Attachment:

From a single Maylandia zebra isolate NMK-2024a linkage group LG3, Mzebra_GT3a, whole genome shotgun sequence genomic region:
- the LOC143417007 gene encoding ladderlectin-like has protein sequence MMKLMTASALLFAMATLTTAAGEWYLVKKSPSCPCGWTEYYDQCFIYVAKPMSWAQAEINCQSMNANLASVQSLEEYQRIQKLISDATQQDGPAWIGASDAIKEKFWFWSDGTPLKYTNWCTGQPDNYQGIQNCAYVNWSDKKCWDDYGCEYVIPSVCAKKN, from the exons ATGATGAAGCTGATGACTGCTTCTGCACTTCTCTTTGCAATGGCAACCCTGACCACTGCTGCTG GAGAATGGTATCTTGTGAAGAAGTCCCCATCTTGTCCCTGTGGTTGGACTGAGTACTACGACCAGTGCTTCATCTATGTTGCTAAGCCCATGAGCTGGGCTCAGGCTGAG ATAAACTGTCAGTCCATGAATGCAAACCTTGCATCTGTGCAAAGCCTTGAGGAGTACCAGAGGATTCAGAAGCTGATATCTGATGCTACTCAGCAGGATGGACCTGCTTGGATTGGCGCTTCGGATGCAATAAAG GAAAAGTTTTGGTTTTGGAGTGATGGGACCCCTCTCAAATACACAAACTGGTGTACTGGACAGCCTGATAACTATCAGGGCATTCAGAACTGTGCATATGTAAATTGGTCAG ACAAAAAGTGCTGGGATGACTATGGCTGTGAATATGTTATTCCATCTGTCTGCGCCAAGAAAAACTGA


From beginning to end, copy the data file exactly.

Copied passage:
From a single Maylandia zebra isolate NMK-2024a linkage group LG3, Mzebra_GT3a, whole genome shotgun sequence genomic region:
- the LOC143417007 gene encoding ladderlectin-like has protein sequence MMKLMTASALLFAMATLTTAAGEWYLVKKSPSCPCGWTEYYDQCFIYVAKPMSWAQAEINCQSMNANLASVQSLEEYQRIQKLISDATQQDGPAWIGASDAIKEKFWFWSDGTPLKYTNWCTGQPDNYQGIQNCAYVNWSDKKCWDDYGCEYVIPSVCAKKN, from the exons ATGATGAAGCTGATGACTGCTTCTGCACTTCTCTTTGCAATGGCAACCCTGACCACTGCTGCTG GAGAATGGTATCTTGTGAAGAAGTCCCCATCTTGTCCCTGTGGTTGGACTGAGTACTACGACCAGTGCTTCATCTATGTTGCTAAGCCCATGAGCTGGGCTCAGGCTGAG ATAAACTGTCAGTCCATGAATGCAAACCTTGCATCTGTGCAAAGCCTTGAGGAGTACCAGAGGATTCAGAAGCTGATATCTGATGCTACTCAGCAGGATGGACCTGCTTGGATTGGCGCTTCGGATGCAATAAAG GAAAAGTTTTGGTTTTGGAGTGATGGGACCCCTCTCAAATACACAAACTGGTGTACTGGACAGCCTGATAACTATCAGGGCATTCAGAACTGTGCATATGTAAATTGGTCAG ACAAAAAGTGCTGGGATGACTATGGCTGTGAATATGTTATTCCATCTGTCTGCGCCAAGAAAAACTGA